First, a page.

3. Suffering helps believers become more like Christ.

God may also use suffering in order to sanctify us as believers. It is easy to continue sinning if there are no consequences. When a person suffers because of a sinful act, he/she is more likely to resist that sin in the future. Suffering may also be used to refine one’s faith as stated in 1 Peter 1:6-7. Feinberg states that, “James 1:3-4, Romans 5:3-4, and 1 Peter 5:10 say that God teaches perseverance or endurance through afflictions. Likewise, Hebrews 5:8 indicates that even Christ in his humanity learned obedience through suffering.”[1] Just as Jesus learned through suffering, so we should also. 1 Peter 1:21 says that we are to follow in Jesus’ footsteps and Jesus suffered. When we suffer, we are actually becoming more like Jesus and that is the purpose of the Christian life.

4. Suffering leads to eternal life.

A final good that comes from suffering is that, by suffering, we enter the kingdom of God. We suffer because we actively deny ourselves sinful pleasures in recognition of the glory that awaits us in Heaven. Romans 2:7 says, “To those who by perseverance in doing good seek for glory and honor and immortality, eternal life.” We have to persevere through many trials, and in the end we will receive eternal life with Christ.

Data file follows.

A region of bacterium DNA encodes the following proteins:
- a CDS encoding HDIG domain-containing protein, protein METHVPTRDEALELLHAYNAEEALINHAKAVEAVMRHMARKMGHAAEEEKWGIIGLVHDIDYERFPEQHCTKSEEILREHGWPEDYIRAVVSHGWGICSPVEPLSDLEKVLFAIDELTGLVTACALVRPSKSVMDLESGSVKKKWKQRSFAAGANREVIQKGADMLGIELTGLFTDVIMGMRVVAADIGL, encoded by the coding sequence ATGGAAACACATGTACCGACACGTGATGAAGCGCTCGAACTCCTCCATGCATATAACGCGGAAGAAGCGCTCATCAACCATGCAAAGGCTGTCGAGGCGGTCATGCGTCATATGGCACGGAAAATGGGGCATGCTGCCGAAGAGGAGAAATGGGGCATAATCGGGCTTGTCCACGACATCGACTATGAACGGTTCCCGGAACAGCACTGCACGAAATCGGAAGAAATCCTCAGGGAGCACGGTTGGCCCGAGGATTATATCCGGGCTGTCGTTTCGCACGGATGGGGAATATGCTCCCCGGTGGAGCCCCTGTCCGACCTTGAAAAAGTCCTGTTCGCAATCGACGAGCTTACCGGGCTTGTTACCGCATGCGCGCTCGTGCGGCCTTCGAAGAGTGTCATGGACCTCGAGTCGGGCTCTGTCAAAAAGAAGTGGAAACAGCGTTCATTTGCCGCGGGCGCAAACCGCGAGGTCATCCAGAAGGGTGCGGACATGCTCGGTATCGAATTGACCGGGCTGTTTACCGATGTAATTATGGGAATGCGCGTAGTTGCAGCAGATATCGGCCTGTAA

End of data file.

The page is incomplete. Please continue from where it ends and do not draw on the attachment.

This is one part in a series of posts on why God allows evil.  Look below to read previous posts that you missed and see what is coming up. Each section will be posted weekly in the order they appear below.

  1. Why do people suffer for a sin Adam committed long ago?
  2. Why does God let a child die?
  3. How might it be fair that God ordered the killing of Canaanite children?
  4. Why do bad things happen to good people?
  5. Why is eternal punishment fair?
  6. If conscious belief in Jesus is required for salvation, how is that fair to those who have never heard the gospel?
  7. Free will isn’t so valuable for God to permit so much suffering.
  8. What good is the suffering I endure?